NATIONAL BESTSELLER • A family returns to their hometown—and to the dark past that haunts them still—in this masterpiece of literary horror by the New York Times bestselling author of Wanderers
“The dread, the scope, the pacing, the turns—I haven’t felt all this so intensely since The Shining.”—Stephen Graham Jones, New York Times bestselling author of The Only Good Indians
Long ago, Nathan lived in a house in the country with his abusive father—and has never told his family what happened there.
Long ago, Maddie was a little girl making dolls in her bedroom when she saw something she shouldn’t have—and is trying to remember that lost trauma by making haunting sculptures.
Long ago, something sinister, something hungry, walked in the tunnels and the mountains and the coal mines of their hometown in rural Pennsylvania.
Now, Nate and Maddie Graves are married, and they have moved back to their hometown with their son, Oliver.
And now what happened long ago is happening again . . . and it is happening to Oliver. He meets a strange boy who becomes his best friend, a boy with secrets of his own and a taste for dark magic.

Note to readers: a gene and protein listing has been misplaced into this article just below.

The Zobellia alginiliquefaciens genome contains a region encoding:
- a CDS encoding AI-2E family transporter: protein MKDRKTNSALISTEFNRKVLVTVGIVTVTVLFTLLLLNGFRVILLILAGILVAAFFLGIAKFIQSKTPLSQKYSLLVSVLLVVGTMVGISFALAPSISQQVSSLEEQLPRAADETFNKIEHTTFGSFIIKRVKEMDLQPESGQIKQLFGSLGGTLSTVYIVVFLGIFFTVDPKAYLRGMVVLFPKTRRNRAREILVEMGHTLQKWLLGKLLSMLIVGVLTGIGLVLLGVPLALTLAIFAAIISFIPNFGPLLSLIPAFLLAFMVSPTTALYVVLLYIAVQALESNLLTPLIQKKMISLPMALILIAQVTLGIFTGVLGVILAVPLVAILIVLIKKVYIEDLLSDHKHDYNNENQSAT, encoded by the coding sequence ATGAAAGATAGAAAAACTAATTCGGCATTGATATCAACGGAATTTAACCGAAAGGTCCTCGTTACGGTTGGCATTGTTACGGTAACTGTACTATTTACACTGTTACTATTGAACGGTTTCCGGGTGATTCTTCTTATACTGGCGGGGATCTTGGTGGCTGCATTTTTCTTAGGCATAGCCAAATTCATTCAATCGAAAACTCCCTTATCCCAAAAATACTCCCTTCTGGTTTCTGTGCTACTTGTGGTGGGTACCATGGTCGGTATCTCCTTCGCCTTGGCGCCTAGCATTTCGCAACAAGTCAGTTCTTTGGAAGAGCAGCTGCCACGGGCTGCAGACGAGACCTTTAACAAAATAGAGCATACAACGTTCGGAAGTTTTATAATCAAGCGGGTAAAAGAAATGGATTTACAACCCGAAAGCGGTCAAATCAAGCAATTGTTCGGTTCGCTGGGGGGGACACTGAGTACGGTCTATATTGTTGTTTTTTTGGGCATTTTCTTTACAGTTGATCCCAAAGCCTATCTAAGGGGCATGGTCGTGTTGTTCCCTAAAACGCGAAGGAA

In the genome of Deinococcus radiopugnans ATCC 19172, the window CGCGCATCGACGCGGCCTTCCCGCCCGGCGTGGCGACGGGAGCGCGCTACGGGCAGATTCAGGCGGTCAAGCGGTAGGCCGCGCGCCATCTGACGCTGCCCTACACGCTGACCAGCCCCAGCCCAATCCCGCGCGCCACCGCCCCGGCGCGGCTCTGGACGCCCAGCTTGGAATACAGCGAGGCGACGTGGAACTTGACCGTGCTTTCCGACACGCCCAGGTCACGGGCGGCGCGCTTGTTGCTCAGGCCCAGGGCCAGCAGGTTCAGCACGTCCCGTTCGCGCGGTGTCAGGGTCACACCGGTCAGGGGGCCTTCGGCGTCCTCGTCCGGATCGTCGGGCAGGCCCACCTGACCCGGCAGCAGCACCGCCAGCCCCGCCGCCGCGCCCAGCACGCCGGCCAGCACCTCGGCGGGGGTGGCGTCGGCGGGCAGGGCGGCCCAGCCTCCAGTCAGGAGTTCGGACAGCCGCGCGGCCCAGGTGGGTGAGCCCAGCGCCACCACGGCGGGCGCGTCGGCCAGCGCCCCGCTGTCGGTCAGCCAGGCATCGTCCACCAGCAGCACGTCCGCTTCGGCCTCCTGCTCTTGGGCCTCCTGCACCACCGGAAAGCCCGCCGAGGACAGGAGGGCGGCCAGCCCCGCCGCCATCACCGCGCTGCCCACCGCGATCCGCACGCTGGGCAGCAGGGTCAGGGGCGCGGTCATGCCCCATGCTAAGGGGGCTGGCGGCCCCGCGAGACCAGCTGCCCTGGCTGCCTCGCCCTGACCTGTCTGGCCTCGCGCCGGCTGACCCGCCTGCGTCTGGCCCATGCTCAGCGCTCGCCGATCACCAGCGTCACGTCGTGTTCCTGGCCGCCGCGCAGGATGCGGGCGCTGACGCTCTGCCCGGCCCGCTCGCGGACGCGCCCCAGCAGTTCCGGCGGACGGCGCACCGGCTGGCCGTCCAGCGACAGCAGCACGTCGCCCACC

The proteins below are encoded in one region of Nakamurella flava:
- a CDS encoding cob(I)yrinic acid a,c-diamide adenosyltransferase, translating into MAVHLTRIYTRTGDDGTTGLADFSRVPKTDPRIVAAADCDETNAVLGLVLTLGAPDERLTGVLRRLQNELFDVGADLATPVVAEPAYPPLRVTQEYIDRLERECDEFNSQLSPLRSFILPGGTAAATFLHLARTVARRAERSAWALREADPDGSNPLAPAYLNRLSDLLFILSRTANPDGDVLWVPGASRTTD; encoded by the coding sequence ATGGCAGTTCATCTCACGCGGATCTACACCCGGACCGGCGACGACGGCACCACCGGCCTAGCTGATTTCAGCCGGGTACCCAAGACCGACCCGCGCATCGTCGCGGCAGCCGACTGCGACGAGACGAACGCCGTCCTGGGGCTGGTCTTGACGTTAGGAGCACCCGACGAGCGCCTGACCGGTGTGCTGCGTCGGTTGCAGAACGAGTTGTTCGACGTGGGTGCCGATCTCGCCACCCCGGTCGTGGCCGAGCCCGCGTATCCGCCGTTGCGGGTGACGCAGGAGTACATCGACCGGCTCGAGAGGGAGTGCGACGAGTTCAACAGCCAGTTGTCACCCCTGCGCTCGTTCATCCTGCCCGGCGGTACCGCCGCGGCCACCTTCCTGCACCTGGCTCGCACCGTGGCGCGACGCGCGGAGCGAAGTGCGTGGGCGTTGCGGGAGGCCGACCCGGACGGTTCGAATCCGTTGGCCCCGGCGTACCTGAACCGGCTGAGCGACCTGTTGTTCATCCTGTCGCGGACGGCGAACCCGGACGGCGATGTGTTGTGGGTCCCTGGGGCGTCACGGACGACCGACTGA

This dark magic puts them at the heart of a battle of good versus evil and a fight for the soul of the family—and perhaps for all of the world. But the Graves family has a secret weapon in this battle: their love for one another.
I may amend this review after completing the book but this is what I can tell those who may have this in their ‘want to read’ category before you purchase.
The book is voiced by both male and female readers. This isn’t something I am accustomed to and it feels jarring more than supportive. I also am unsure as to how the reading is divided. The female does not take the women’s voices nor the male the men’s. Instead they seem to trade off on chapters. I feel as though the author asked two friends to read rather than asking professional voices to do the work.
The male recording has a tin-like quality as though the microphone had feedback. You won’t notice it until a few minutes in but when you do it becomes annoying.
As far as the quality of the novel, those who have compared it to a King novel are way off - at least in terms of the quality of the prose. The writing is a bit more juvenile and relies on common turns-of-phrase and tropes rather than language creation - something King warns new writers about. The character monologues and dialogue are tough to feel as the reader does not shift voice pattern nor correctly carry the emotion in his voice. (Though the female does a little bit better). The result is that scary sentences or sinister actions are read with a casual friendliness that avoids the weight of such language.
As I said, I will edit this review after completing the read but I want to warn listeners who may have experienced professionally read stories in the past that this is not one.